This might not look like the best of all possible worlds, but at least it's better than the one where Keith Ward eats his mum.***

So there you have it. Where in the Multiverse would we be, without philosopher-theologians (or should that be 'metaphysico-theologo-cosmolonigologists') to explain it all to the rest of us?

 *Some believers either think, or pretend, for rhetorical purposes, that all unbelievers are dessicated calculating machines, incapable of such feelings. If they're daft enough to believe it, or dishonest enough to assert it without really believing it, that's their problem - I'm not going to waste my time knocking down such a feeble straw man.

**For example, he cites the authority of pre-Darwinian philosophers such as Plato, Aristotle, Anselm, Aquinas, Descartes, Leibnitz, Spinoza, Locke, Berkeley, Kant and Hegel to argue against a materialist explanation for biological complexity that didn't appear until Darwin, rather than actually addressing the theory he claims to refute.

And there's a lovely bit where he takes Dawkins and followers to task for selectively quoting some of the more violent and barbaric passages from the Old Testament without acknowledging that 'Later prophetic reflection leads to a greatly modified view of what God really requires .. What the Bible offers is a history of the development of the idea of God in ancient Hebrew religion' which shows 'how religious ideas developed over thousands of years.' OK, the Bible is more than just the nasty bits, but isn't this idea of gradual development, refinement and modification of ideas just  the sort of thing you'd expect from the sort of culturally specific traditions created by changeable, fallible humans, rather than the unchanging, timeless wisdom that you'd expect from a genuine divine revelation?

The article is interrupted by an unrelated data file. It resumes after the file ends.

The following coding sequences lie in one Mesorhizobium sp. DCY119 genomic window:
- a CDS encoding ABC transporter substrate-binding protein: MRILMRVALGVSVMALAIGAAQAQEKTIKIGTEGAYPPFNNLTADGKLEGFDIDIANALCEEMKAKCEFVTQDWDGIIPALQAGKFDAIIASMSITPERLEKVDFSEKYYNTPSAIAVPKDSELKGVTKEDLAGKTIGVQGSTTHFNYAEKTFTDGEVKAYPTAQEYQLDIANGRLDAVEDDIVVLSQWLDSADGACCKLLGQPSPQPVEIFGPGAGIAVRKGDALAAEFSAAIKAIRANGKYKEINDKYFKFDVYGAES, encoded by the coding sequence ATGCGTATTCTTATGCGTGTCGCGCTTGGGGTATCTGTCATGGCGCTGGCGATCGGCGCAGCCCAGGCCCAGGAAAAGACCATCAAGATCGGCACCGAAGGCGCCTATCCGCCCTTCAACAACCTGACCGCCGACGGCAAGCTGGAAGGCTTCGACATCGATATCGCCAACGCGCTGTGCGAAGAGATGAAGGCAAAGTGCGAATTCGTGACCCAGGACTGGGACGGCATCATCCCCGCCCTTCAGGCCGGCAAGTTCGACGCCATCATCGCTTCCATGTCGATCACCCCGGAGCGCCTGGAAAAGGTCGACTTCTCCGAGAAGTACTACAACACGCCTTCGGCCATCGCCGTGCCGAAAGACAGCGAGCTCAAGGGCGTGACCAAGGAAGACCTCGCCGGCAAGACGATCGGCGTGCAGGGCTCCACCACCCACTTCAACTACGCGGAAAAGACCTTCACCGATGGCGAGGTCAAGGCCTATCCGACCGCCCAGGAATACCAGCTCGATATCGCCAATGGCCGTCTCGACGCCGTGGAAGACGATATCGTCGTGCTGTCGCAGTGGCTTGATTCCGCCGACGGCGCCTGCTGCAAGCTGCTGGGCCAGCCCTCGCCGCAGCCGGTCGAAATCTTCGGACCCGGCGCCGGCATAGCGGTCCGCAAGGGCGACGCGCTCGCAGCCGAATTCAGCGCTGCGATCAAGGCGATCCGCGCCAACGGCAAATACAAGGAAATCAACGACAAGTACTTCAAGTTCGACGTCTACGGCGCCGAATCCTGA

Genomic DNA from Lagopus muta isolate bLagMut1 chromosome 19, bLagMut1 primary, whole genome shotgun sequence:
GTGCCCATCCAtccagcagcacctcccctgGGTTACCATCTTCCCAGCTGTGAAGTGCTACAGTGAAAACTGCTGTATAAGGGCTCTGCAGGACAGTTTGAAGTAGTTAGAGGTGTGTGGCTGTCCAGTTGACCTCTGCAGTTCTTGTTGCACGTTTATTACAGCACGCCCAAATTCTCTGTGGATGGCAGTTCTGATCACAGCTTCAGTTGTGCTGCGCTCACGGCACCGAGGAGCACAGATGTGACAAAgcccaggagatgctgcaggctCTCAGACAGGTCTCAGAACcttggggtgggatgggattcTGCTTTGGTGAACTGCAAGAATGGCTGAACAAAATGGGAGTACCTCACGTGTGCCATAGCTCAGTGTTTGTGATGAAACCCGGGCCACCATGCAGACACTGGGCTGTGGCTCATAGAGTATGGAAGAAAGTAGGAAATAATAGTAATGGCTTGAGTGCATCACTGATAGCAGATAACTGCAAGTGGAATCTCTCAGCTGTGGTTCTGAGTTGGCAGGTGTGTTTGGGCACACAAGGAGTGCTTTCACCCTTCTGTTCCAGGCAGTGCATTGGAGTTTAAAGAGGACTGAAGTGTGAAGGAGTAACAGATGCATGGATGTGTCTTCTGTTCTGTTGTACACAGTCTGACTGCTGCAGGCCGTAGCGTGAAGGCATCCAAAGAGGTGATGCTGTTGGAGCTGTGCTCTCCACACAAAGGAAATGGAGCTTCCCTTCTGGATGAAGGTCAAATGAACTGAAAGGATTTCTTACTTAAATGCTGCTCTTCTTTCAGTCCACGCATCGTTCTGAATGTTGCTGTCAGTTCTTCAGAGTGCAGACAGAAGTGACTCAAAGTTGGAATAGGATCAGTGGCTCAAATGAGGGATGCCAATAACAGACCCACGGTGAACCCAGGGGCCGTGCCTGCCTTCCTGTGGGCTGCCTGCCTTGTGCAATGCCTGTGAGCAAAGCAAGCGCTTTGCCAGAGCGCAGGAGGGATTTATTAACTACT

***Original image courtesy of Fungus Guy, published under the Creative Commons Attribution-Share Alike 3.0 Unported license.